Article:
An investigation of confidential tax records says that the tax rates paid by the world's richest are way below the rest of us
In theory, the larger the income, the more tax you pay. But we know that isn’t the case, as the richer you are the more likely you will seek tax-efficient ways to manage your finances.
But even the hardest working financial professionals may be surprised by the super-low taxes reportedly paid by the super-rich according to investigative journalists at propublica.org.
The non-profit newsroom’s analysis of confidential records from America’s Internal Revenue Service (IRS) reveals that some of the wealthiest people in the world pay tax at rates well below the rest of us.
Of course, the dollar amounts of tax are eyewatering: Jeff Bezos paid US$973 million in tax from 2014-2018 and Elon Musk boosted the IRS’ revenues by a cool $455 million.
But the percentages of their incomes paid in tax is equally staggering: 0.98% for Bezos and 3.27% for Musk; and this was based on wealth growth of $99 billion and $13.9 billion, respectively.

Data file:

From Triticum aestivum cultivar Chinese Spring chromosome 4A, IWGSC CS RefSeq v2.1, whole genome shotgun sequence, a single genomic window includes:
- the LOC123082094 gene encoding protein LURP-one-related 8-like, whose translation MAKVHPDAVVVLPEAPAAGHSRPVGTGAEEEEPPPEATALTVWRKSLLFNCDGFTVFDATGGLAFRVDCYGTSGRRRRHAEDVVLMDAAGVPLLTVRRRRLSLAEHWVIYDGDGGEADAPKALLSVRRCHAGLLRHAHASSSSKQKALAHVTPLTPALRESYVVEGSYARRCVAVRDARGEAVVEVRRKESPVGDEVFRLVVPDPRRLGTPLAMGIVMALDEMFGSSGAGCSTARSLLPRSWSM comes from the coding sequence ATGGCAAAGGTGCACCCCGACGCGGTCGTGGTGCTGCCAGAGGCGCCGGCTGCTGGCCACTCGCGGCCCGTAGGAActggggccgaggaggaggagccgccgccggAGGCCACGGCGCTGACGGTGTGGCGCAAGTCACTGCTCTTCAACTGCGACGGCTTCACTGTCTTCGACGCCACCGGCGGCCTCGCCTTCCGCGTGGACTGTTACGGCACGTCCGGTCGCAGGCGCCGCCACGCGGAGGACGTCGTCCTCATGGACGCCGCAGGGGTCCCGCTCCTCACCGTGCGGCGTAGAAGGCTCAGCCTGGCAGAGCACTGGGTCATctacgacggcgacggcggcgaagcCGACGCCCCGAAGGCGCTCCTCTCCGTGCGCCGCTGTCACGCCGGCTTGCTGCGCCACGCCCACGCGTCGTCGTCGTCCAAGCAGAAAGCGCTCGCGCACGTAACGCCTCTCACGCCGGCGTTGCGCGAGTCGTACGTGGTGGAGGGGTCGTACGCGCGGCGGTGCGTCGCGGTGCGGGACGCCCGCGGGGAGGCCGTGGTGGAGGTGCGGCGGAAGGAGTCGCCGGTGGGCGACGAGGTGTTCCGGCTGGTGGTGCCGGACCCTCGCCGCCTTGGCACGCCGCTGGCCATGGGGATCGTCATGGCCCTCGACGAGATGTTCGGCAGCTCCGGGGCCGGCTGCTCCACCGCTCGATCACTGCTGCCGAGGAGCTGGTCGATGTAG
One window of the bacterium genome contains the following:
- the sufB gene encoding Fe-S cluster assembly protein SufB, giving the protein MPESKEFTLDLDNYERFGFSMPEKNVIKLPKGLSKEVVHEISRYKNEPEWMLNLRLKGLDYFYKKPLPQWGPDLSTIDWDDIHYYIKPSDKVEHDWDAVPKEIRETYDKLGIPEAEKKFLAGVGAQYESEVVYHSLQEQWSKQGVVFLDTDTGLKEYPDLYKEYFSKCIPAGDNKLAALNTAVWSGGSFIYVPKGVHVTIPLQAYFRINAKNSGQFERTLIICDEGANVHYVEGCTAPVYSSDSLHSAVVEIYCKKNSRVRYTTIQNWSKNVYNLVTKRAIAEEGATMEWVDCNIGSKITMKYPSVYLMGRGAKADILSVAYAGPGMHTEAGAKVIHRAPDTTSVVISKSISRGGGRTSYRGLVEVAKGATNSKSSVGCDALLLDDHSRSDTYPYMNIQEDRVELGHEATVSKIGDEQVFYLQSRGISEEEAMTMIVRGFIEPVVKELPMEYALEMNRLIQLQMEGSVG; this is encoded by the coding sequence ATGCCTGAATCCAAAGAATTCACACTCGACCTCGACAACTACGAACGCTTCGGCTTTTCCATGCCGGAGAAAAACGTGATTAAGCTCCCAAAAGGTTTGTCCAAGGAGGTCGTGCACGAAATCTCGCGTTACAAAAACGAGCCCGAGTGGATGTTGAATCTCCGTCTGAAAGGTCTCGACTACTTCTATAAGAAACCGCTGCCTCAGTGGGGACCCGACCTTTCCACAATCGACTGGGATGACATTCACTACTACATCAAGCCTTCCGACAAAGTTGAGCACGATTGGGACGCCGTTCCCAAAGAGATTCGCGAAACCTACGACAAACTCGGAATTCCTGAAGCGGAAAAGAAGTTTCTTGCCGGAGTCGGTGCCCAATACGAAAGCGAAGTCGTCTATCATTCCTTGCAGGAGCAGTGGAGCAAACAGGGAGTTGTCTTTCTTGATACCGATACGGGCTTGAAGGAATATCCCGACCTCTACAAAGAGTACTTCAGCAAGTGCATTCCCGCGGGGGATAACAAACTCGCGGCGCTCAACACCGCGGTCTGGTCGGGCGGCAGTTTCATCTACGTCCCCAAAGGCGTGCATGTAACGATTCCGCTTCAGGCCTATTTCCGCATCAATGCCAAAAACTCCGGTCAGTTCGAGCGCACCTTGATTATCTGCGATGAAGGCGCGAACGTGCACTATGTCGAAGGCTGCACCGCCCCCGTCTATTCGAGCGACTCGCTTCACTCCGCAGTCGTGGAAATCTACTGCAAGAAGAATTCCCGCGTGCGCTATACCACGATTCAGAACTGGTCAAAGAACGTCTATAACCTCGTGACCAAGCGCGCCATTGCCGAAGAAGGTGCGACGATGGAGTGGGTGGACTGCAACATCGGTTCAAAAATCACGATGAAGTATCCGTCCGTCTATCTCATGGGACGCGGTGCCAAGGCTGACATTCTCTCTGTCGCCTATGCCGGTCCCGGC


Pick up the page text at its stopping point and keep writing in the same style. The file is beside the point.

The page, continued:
Warren Buffett has been among those calling for higher taxes for the rich, but the analysis shows that in the 2014-2018 period he paid $23.7 million in taxes as his wealth grew $24.3 billion, essentially a tax rate of just 0.10%.
Figures such as these fuel the debate over wealth inequality with typical Americans paying a 14% tax rate and those in higher income bands paying 37%.
In the US, income on stocks is only taxed when the stock is sold.
No tax at all?
Looking at specific years, propublica.org found that in 2007 Jeff Bezos saw his wealth surge by $3.8 billion.
He filed his taxes jointly with his wife MacKenzie Scott, reporting income of $46 million. No tax was due thanks to offsets, deductions, and expenses.
ProPublica is not revealing how it obtained the confidential data and has asked all those mentioned in its story for comment. Of those that have responded, all said that they had paid all the taxes owed.
There is no suggestion of wrongdoing.
It should also be noted that many super-wealthy individuals contribute large amounts in donations and other philanthropy, resulting in a sizeable amount of their wealth being given away in addition to taxes they pay.